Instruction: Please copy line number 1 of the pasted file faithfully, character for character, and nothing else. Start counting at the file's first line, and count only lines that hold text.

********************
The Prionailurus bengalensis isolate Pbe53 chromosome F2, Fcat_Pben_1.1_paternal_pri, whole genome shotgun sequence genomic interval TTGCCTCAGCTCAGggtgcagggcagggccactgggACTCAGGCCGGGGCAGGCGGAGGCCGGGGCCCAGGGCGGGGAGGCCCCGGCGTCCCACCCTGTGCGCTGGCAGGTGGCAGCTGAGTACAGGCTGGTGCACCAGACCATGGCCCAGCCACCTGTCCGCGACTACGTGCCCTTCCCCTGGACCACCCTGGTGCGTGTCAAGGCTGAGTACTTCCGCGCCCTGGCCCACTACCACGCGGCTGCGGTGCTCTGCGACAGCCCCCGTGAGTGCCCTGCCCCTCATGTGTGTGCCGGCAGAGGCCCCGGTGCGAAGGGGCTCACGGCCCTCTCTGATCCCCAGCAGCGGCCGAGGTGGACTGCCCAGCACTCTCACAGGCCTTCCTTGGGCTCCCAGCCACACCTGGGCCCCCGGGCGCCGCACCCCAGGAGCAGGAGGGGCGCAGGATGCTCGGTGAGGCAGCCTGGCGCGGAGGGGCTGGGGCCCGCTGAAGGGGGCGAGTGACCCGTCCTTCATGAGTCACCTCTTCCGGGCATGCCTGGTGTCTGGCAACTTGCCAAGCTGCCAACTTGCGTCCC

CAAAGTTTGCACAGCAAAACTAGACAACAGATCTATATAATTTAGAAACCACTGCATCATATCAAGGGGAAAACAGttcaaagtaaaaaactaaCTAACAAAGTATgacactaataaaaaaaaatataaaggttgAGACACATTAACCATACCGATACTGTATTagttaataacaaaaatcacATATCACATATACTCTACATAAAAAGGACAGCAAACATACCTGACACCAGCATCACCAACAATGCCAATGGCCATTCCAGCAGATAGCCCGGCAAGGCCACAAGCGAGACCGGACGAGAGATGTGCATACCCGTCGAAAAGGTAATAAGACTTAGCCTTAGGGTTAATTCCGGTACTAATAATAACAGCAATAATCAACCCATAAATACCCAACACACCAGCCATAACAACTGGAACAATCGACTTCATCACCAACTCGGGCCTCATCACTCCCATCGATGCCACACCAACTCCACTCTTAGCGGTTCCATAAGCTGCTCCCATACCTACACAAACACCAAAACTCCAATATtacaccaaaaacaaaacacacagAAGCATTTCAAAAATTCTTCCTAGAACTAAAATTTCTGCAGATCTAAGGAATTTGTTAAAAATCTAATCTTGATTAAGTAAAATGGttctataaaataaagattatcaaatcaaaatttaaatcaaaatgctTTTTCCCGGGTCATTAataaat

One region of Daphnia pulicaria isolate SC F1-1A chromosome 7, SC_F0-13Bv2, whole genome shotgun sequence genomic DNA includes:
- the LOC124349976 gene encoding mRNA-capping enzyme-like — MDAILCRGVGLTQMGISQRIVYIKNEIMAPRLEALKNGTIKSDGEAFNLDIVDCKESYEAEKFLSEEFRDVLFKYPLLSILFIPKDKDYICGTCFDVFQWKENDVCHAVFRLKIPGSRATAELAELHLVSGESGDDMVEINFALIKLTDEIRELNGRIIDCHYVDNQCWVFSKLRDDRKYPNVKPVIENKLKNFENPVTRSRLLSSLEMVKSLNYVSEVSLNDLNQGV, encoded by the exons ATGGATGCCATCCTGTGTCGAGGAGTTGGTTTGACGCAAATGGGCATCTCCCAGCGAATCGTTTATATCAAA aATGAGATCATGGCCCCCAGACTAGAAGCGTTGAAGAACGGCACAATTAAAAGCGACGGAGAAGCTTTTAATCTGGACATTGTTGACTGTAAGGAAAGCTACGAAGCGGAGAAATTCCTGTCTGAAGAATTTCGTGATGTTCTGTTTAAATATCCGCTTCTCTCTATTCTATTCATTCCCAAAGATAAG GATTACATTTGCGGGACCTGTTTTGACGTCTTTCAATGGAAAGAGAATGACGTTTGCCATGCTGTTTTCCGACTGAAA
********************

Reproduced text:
The Prionailurus bengalensis isolate Pbe53 chromosome F2, Fcat_Pben_1.1_paternal_pri, whole genome shotgun sequence genomic interval TTGCCTCAGCTCAGggtgcagggcagggccactgggACTCAGGCCGGGGCAGGCGGAGGCCGGGGCCCAGGGCGGGGAGGCCCCGGCGTCCCACCCTGTGCGCTGGCAGGTGGCAGCTGAGTACAGGCTGGTGCACCAGACCATGGCCCAGCCACCTGTCCGCGACTACGTGCCCTTCCCCTGGACCACCCTGGTGCGTGTCAAGGCTGAGTACTTCCGCGCCCTGGCCCACTACCACGCGGCTGCGGTGCTCTGCGACAGCCCCCGTGAGTGCCCTGCCCCTCATGTGTGTGCCGGCAGAGGCCCCGGTGCGAAGGGGCTCACGGCCCTCTCTGATCCCCAGCAGCGGCCGAGGTGGACTGCCCAGCACTCTCACAGGCCTTCCTTGGGCTCCCAGCCACACCTGGGCCCCCGGGCGCCGCACCCCAGGAGCAGGAGGGGCGCAGGATGCTCGGTGAGGCAGCCTGGCGCGGAGGGGCTGGGGCCCGCTGAAGGGGGCGAGTGACCCGTCCTTCATGAGTCACCTCTTCCGGGCATGCCTGGTGTCTGGCAACTTGCCAAGCTGCCAACTTGCGTCCC